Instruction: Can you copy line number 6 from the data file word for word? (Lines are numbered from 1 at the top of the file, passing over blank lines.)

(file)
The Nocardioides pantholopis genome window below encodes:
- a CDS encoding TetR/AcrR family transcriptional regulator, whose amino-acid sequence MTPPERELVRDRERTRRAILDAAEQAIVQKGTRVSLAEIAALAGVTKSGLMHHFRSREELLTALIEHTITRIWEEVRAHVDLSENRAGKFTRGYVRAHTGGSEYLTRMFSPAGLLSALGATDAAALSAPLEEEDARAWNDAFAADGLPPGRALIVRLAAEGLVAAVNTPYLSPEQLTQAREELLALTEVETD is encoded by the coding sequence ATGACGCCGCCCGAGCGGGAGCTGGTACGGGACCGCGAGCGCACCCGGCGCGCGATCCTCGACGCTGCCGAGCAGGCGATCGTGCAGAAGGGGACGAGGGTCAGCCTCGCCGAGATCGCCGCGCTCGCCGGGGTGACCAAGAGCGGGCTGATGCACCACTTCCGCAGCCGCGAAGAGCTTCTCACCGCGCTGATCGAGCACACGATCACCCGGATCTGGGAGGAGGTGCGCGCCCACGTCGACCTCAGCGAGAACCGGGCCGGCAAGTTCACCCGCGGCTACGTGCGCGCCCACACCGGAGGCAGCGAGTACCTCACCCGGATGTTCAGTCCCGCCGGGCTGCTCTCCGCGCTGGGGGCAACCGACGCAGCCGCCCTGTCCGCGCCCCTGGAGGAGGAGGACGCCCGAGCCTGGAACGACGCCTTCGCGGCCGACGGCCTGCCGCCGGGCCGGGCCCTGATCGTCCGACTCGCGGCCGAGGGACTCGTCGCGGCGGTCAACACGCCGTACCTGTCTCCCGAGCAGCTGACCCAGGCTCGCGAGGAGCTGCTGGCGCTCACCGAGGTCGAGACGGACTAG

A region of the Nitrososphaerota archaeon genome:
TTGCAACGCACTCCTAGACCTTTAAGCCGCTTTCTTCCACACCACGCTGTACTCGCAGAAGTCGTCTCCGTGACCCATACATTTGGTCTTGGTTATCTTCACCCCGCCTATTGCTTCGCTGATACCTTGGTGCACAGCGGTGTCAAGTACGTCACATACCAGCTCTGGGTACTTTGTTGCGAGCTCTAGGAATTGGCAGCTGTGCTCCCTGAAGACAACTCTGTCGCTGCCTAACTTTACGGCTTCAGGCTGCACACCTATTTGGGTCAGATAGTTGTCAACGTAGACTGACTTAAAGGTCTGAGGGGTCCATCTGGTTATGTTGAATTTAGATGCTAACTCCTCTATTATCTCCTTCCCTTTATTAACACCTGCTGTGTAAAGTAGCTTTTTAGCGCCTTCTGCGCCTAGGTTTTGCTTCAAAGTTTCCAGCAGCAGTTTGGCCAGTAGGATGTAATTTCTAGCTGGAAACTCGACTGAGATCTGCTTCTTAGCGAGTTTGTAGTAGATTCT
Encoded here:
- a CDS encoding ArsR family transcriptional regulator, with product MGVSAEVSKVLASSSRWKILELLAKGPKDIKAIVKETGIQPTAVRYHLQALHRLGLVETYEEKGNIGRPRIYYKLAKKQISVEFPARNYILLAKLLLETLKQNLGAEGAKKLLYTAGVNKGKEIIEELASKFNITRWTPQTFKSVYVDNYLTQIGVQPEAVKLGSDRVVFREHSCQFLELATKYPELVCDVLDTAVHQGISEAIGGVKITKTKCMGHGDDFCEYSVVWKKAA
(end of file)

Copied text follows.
- a CDS encoding ArsR family transcriptional regulator, with product MGVSAEVSKVLASSSRWKILELLAKGPKDIKAIVKETGIQPTAVRYHLQALHRLGLVETYEEKGNIGRPRIYYKLAKKQISVEFPARNYILLAKLLLETLKQNLGAEGAKKLLYTAGVNKGKEIIEELASKFNITRWTPQTFKSVYVDNYLTQIGVQPEAVKLGSDRVVFREHSCQFLELATKYPELVCDVLDTAVHQGISEAIGGVKITKTKCMGHGDDFCEYSVVWKKAA